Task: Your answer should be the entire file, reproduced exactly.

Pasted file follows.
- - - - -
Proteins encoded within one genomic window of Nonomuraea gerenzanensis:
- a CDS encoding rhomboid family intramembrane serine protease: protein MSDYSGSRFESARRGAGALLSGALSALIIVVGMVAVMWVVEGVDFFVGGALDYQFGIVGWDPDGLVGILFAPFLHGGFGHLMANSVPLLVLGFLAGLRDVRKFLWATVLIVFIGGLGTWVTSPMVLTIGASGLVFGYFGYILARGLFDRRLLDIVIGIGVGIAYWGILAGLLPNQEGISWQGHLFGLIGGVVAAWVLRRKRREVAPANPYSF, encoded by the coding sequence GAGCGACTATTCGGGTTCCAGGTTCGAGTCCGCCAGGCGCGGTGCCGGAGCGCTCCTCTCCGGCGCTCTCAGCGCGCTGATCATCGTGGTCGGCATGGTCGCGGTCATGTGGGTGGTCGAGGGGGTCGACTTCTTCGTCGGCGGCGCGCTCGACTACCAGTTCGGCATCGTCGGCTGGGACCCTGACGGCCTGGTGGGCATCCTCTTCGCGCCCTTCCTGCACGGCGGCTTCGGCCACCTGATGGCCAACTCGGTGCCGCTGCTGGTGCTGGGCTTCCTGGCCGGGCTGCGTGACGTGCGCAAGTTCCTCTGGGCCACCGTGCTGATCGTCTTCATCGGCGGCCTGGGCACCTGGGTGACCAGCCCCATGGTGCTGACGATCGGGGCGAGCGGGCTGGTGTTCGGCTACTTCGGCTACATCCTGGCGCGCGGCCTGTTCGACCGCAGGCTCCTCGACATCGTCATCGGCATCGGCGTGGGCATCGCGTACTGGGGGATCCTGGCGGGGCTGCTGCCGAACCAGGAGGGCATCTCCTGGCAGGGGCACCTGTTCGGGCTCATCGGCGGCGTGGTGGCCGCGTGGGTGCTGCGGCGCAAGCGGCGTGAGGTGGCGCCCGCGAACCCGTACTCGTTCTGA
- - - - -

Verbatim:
Proteins encoded within one genomic window of Nonomuraea gerenzanensis:
- a CDS encoding rhomboid family intramembrane serine protease: protein MSDYSGSRFESARRGAGALLSGALSALIIVVGMVAVMWVVEGVDFFVGGALDYQFGIVGWDPDGLVGILFAPFLHGGFGHLMANSVPLLVLGFLAGLRDVRKFLWATVLIVFIGGLGTWVTSPMVLTIGASGLVFGYFGYILARGLFDRRLLDIVIGIGVGIAYWGILAGLLPNQEGISWQGHLFGLIGGVVAAWVLRRKRREVAPANPYSF, encoded by the coding sequence GAGCGACTATTCGGGTTCCAGGTTCGAGTCCGCCAGGCGCGGTGCCGGAGCGCTCCTCTCCGGCGCTCTCAGCGCGCTGATCATCGTGGTCGGCATGGTCGCGGTCATGTGGGTGGTCGAGGGGGTCGACTTCTTCGTCGGCGGCGCGCTCGACTACCAGTTCGGCATCGTCGGCTGGGACCCTGACGGCCTGGTGGGCATCCTCTTCGCGCCCTTCCTGCACGGCGGCTTCGGCCACCTGATGGCCAACTCGGTGCCGCTGCTGGTGCTGGGCTTCCTGGCCGGGCTGCGTGACGTGCGCAAGTTCCTCTGGGCCACCGTGCTGATCGTCTTCATCGGCGGCCTGGGCACCTGGGTGACCAGCCCCATGGTGCTGACGATCGGGGCGAGCGGGCTGGTGTTCGGCTACTTCGGCTACATCCTGGCGCGCGGCCTGTTCGACCGCAGGCTCCTCGACATCGTCATCGGCATCGGCGTGGGCATCGCGTACTGGGGGATCCTGGCGGGGCTGCTGCCGAACCAGGAGGGCATCTCCTGGCAGGGGCACCTGTTCGGGCTCATCGGCGGCGTGGTGGCCGCGTGGGTGCTGCGGCGCAAGCGGCGTGAGGTGGCGCCCGCGAACCCGTACTCGTTCTGA